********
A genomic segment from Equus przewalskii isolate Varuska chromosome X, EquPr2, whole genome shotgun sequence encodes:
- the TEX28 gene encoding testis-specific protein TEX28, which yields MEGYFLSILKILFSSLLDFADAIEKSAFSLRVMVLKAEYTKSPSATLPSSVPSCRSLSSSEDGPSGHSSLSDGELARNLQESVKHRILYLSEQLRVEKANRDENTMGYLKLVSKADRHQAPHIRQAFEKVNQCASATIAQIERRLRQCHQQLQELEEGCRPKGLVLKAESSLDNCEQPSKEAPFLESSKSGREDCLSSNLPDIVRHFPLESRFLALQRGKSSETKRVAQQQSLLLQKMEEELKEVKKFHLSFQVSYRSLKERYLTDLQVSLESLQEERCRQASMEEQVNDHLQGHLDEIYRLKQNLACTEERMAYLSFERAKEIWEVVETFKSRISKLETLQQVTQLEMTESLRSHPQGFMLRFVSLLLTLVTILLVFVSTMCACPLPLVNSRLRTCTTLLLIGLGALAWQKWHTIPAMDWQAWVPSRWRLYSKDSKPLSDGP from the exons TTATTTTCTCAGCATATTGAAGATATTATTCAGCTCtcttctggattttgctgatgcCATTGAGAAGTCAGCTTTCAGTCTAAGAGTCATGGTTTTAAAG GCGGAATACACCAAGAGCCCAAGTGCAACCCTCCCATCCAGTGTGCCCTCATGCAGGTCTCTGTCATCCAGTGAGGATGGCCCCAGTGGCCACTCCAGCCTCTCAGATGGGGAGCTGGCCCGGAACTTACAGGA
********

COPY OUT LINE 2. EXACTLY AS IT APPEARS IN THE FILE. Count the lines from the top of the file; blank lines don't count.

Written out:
- the TEX28 gene encoding testis-specific protein TEX28, which yields MEGYFLSILKILFSSLLDFADAIEKSAFSLRVMVLKAEYTKSPSATLPSSVPSCRSLSSSEDGPSGHSSLSDGELARNLQESVKHRILYLSEQLRVEKANRDENTMGYLKLVSKADRHQAPHIRQAFEKVNQCASATIAQIERRLRQCHQQLQELEEGCRPKGLVLKAESSLDNCEQPSKEAPFLESSKSGREDCLSSNLPDIVRHFPLESRFLALQRGKSSETKRVAQQQSLLLQKMEEELKEVKKFHLSFQVSYRSLKERYLTDLQVSLESLQEERCRQASMEEQVNDHLQGHLDEIYRLKQNLACTEERMAYLSFERAKEIWEVVETFKSRISKLETLQQVTQLEMTESLRSHPQGFMLRFVSLLLTLVTILLVFVSTMCACPLPLVNSRLRTCTTLLLIGLGALAWQKWHTIPAMDWQAWVPSRWRLYSKDSKPLSDGP from the exons TTATTTTCTCAGCATATTGAAGATATTATTCAGCTCtcttctggattttgctgatgcCATTGAGAAGTCAGCTTTCAGTCTAAGAGTCATGGTTTTAAAG GCGGAATACACCAAGAGCCCAAGTGCAACCCTCCCATCCAGTGTGCCCTCATGCAGGTCTCTGTCATCCAGTGAGGATGGCCCCAGTGGCCACTCCAGCCTCTCAGATGGGGAGCTGGCCCGGAACTTACAGGA